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The Gods

The Seven Wandering Stars

"Hellenistic Astrology was developed around the five visible planets: Mercury, Venus, Mars, Jupiter and Saturn, as well as the luminaries, The Sun and The Moon. These seven bodies were often treated as a group, and generally referred to together as the 'seven planets' or 'wandering stars'. This terminology arose from the fact that if you look up at the night sky over a long period of time you will notice that while most of the stars stay fixed relative to one another, there are some that move slowly, and seem to wander about, passing by other stars in the process. Thus, the planets became known as the wandering stars, while the rest become known as the fixed stars." From Hellenistic Astrology: The Study of Fate and Fortune by Chris Brennan The Archetypal principles which correspond to the seven Gods known to the ancients (defined in the articles below) "were well established in their basic character from the beginning of the Western astrological tradition in the early Hellenistic era, from around the second century BCE onward, and their meanings continued to develop and be elaborated through later antiquity, the medieval era, and the Renaissance not only in astrological practice and esoteric writings but in the art, literature, and evolving and scientific thought of a larger culture. Of the seven, Saturn was the most distant, slowest-moving planet visible to the naked eye, and its complex of meanings directly reflected that status: the ruler of boundaries and limits, of finitude and endings, of distance, slowness, age, time, death and fate. Many ancients, such as the Gnostics and initiates of the mystery religions, believed that beyond Saturn existed another realm ruled by a greater, more encompassing deity, a domain of freedom and immortality beyond the constraints of fate and death." From Cosmos and Psyche: Intimations of a new world view by Richard Tarnas The meanings and significations of the more recently discovered planets inhabiting that realm beyond, Uranus, Neptune and Pluto, have initially been a mystery, and so our current understanding of the archetypal significations has had to take a different path. Meaning has been formulated through systematic observation and empirical research. Through witnessing the events and experiences which have regularly occurred, and recording the patterns of those experiences in relation to where The Gods are and what The Gods are doing. The significations reveal themselves and a consensus in the labelling of those significations is found. My teacher, Adam Elenbaas (of Nightlight Astrology), posits that the traditional seven Gods provide the astrologer with ample evidence to inform an answer to whatever question is asked of the chart, whether in relation to the birth chart or the timings of events, however Uranus, Neptune and Pluto can be included to enhance and corroborate the requested answers. In my practice I have come to the same conclusion. As such, in a birth chart reading I prefer to keep things simple and focus on the traditional seven Gods. I add in Uranus, Neptune and Pluto to a forecast reading because usually the big events and transformations in our lives occur, thanks to their obvious correspondence to either Uranus, Neptune or Pluto, which makes it easier and clearer to visually time those events in such a way that is useful and reliable.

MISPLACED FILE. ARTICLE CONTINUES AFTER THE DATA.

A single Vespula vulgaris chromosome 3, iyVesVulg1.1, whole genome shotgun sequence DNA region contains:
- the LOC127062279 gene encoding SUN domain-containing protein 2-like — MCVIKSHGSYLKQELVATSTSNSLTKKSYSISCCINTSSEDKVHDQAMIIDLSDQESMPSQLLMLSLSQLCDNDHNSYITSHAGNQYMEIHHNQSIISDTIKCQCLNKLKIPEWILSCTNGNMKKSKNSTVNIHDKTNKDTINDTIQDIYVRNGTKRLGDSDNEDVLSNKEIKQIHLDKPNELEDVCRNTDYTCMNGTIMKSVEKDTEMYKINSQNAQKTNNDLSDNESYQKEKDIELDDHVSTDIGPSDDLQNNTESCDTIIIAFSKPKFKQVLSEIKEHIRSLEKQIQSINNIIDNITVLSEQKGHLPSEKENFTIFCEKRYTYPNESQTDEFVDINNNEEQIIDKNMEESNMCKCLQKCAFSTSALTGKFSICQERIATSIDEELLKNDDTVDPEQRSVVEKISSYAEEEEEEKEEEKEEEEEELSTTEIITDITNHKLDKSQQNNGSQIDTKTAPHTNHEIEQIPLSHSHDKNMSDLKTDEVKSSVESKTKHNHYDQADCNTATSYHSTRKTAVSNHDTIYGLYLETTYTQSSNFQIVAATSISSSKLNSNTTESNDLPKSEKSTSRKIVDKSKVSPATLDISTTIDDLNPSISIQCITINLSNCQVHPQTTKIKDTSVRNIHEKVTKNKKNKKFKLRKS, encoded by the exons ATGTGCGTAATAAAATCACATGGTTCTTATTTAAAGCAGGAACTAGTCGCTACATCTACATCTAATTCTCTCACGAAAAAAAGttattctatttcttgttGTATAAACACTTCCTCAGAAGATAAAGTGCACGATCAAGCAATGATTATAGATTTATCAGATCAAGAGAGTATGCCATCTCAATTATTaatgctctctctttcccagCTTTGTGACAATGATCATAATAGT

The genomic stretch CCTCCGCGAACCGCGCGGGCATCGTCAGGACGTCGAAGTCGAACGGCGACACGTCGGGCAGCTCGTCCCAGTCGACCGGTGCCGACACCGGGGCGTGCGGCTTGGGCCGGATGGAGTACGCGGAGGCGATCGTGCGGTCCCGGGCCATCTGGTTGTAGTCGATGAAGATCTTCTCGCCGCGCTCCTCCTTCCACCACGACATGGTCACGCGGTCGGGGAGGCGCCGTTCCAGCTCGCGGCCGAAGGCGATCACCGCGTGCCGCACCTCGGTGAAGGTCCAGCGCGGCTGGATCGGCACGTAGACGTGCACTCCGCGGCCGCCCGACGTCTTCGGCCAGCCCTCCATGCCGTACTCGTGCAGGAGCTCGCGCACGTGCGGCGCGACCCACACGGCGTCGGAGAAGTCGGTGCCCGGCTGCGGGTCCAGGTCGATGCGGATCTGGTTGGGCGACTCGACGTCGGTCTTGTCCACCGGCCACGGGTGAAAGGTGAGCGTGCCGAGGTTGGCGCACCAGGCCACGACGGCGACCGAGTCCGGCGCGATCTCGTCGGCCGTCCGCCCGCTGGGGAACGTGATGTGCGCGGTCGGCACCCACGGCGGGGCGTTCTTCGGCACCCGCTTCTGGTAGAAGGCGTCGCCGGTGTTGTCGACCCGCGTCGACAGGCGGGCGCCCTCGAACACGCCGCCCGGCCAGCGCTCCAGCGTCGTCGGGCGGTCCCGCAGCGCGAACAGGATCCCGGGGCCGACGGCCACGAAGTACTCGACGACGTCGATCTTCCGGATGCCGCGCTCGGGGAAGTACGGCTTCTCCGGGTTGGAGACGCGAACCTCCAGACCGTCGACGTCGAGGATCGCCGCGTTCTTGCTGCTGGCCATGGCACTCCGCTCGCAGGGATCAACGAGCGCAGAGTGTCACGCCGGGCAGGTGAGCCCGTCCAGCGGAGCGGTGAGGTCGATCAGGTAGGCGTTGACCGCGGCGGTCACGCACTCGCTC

A detailed overview of each God can be found below:

The Moon, The Sun, Mercury, Venus, Mars, Jupiter, Saturn and Uranus, Neptune and Pluto

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